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Tip: Understanding Rank

PEP-Web Tip of the Day

When you do a search, you can sort the results bibliographically alphabetical or by “rank”.  What is Rank?

Rank refers to the search engine’s “best guess” as to the relevance of the result to the search you specified.  The exact method of ranking used varies a bit depending on the search.  In its most basic level, when you specify a single search term, rank looks at the density of the matches for the word in the document, and how close to the beginning of the document they appear as a measure of importance to the paper’s topic.  The documents with the most matches and where the term is deemed to have the most importance, have the highest “relevance” and are ranked first (presented first).

When you specify more than one term to appear anywhere in the article, the method is similar, but the search engine looks at how many of those terms appear, and how close together they appear, how close to the beginning of the document, and can even take into account the relative rarity of the search terms and their density in the retrieved file, where infrequent terms count more heavily than common terms.

To see a simple example of this, search for the words (not the phrase, so no quotes):

unconscious communications

Look at the density of matches in each document on the first page of the hits.  Then go to the last page of matched documents, and observe the density of matches within the documents. 

A more complex search illustrates this nicely with a single page and only 15 matches:

counter*tr* w/25 “liv* out” w/25 enact*

There are a lot of word forms and variants of the words (due to the * wildcards) above that can match, but the proximity (w/25) clause limits the potential for matching.  What’s interesting here though is how easily you can see the match density decrease as you view down the short list.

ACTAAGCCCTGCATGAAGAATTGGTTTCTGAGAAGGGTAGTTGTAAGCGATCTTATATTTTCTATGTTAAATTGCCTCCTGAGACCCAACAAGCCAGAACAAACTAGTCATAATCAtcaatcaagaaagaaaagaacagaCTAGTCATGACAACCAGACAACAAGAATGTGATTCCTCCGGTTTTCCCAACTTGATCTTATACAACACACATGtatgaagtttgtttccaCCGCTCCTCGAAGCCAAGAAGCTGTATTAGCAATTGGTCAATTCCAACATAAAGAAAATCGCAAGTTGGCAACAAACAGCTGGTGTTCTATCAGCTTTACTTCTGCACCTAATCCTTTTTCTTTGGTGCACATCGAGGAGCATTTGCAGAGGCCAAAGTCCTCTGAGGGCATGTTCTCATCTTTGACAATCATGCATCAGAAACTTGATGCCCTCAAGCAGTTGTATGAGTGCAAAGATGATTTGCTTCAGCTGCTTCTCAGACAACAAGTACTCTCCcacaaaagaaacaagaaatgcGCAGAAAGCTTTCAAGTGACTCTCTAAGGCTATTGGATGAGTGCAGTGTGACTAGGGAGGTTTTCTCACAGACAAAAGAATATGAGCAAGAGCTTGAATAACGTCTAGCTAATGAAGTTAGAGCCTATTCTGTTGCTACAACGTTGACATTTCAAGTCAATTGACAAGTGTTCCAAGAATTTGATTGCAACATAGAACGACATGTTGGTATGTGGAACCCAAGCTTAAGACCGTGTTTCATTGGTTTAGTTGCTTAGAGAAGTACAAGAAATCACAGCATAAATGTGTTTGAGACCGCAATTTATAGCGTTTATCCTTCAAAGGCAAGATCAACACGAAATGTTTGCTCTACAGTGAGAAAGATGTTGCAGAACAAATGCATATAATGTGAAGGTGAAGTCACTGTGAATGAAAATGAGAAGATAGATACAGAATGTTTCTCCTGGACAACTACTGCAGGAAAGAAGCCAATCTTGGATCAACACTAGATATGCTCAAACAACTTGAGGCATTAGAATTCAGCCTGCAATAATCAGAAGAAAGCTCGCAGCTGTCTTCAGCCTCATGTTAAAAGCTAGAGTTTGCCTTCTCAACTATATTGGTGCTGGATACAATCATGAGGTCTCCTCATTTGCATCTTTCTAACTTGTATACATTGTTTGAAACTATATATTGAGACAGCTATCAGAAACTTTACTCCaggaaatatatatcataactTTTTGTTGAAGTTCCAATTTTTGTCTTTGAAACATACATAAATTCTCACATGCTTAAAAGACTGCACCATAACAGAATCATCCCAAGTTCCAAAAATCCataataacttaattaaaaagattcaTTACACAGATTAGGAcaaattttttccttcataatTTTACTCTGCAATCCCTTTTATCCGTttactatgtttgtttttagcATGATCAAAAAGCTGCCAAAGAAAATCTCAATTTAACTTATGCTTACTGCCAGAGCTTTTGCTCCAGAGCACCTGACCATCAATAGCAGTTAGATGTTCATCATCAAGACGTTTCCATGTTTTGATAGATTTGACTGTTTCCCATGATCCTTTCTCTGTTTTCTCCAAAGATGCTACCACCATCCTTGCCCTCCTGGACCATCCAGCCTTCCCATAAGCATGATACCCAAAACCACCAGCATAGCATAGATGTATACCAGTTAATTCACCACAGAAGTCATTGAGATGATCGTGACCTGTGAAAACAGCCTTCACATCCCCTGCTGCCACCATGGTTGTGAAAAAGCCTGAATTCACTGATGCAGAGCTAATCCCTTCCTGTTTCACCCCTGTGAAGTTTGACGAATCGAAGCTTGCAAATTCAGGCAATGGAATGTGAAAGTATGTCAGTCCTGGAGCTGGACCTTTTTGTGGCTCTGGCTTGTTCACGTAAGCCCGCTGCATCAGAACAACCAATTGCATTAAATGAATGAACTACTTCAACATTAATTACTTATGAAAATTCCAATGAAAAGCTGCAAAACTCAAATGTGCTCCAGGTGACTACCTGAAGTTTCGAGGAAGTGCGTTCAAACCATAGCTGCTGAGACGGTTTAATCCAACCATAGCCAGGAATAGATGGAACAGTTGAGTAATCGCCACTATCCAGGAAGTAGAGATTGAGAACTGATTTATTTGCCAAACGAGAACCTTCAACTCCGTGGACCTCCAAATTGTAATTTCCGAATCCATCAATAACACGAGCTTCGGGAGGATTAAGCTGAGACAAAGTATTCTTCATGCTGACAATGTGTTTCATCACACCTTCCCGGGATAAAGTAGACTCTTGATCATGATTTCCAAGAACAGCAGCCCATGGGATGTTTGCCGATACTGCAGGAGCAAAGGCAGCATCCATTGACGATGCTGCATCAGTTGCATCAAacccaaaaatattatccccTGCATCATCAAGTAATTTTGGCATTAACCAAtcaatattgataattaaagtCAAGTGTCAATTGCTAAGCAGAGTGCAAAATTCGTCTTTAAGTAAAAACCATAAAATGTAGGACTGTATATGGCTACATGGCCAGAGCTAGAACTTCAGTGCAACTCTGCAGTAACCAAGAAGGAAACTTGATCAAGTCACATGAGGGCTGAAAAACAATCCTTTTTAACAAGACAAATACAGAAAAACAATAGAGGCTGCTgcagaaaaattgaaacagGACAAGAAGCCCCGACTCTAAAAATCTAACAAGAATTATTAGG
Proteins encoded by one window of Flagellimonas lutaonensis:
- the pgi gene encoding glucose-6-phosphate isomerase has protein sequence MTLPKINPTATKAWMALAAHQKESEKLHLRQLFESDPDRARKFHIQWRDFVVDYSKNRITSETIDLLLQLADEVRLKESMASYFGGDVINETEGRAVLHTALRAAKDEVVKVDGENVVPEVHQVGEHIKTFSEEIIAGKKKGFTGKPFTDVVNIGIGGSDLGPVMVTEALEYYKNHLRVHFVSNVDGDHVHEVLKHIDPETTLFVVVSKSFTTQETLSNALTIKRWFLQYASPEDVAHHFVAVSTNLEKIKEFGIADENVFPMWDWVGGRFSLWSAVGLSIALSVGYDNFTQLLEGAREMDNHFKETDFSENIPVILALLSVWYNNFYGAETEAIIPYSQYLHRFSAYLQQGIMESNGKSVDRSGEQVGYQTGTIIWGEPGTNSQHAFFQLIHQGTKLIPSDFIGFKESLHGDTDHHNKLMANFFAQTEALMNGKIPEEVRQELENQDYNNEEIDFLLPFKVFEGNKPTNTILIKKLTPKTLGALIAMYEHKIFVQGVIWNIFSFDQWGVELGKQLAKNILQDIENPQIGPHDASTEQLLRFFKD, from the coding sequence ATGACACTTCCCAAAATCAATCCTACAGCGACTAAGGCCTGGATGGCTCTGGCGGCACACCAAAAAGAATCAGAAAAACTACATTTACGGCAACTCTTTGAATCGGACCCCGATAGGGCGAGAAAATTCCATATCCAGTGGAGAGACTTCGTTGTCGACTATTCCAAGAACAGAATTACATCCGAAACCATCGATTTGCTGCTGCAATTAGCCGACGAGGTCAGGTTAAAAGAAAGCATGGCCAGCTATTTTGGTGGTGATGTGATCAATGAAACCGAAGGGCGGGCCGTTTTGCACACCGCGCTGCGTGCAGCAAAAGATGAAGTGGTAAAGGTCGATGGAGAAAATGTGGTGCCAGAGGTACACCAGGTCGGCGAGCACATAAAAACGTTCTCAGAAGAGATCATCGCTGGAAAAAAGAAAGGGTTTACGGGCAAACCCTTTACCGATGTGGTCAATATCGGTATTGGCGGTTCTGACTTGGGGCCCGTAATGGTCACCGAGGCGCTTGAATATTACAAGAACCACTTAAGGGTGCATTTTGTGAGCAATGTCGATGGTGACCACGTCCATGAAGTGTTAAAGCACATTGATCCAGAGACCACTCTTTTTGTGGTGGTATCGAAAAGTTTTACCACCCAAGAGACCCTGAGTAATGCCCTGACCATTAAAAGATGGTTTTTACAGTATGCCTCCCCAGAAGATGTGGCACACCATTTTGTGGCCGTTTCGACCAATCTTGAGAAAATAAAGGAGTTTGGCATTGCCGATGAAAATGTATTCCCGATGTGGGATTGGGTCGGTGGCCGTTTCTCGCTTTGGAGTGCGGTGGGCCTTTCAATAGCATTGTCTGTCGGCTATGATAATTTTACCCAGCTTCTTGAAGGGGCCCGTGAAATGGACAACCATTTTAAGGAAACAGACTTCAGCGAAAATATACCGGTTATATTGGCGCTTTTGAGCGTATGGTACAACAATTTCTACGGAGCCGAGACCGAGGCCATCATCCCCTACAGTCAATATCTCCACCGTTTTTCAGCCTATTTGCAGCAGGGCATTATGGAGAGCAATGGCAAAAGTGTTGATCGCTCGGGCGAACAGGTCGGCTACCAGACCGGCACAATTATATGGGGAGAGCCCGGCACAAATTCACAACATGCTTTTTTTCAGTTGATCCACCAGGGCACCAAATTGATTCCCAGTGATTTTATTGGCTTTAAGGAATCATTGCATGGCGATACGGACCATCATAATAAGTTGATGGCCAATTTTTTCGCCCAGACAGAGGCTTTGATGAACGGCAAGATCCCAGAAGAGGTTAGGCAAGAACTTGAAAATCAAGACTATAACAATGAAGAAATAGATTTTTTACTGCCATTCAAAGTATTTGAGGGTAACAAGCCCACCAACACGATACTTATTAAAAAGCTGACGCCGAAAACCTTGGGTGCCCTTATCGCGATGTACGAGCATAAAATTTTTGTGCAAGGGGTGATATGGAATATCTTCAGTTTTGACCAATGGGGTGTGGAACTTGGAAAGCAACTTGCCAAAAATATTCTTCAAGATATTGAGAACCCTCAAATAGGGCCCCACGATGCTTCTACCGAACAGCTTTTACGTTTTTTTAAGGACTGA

The end result of selecting order by rank is that the search engine’s best “guess” as to which articles are more relevant appear higher on the list than less relevant articles.

For the complete list of tips, see PEP-Web Tips on the PEP-Web support page.

Saul, L.J. (1944). Emotion in Man and Animal: By Paul Thomas Young. New York: John Wiley & Sons, Inc., 1943. 422 pp.. Psychoanal Q., 13:105-106.

(1944). Psychoanalytic Quarterly, 13:105-106

Emotion in Man and Animal: By Paul Thomas Young. New York: John Wiley & Sons, Inc., 1943. 422 pp.

Review by:
Leon J. Saul

This is a textbook intended for students who have had an introductory course in psychology. It is based on the literature of academic psychology and also on related physiological research, such as that of Cannon and Bard. It digests this very extensive literature and reviews simply and clearly many of the theories of emotion. The author proceeds upon the definition of emotion as a disruption or disorganization of the individual. In other words, when he speaks of emotion he has in mind acute emotional states of sufficient intensity to interfere with normal integrated functioning. The obvious difficulties in this view are resolved to some extent, but not fully, by the concepts of attitude and motivation.

The book is a relatively thorough and well-balanced review of the literature of academic psychology, rather than a presentation of the vital emotional life of man. It may be pedagogically justifiable to limit the presentation to such contributions, but it detracts from the grasp of the subject to omit all reference to the literature of dynamic psychiatry, psychoanalytic or otherwise. Psychiatry has developed so far that several of the academic discussions in the book sound quite outmoded. No matter how scientific the comparison of theories, the cardinal and central point of the scientific method is the observation of the phenomenon to be studied.

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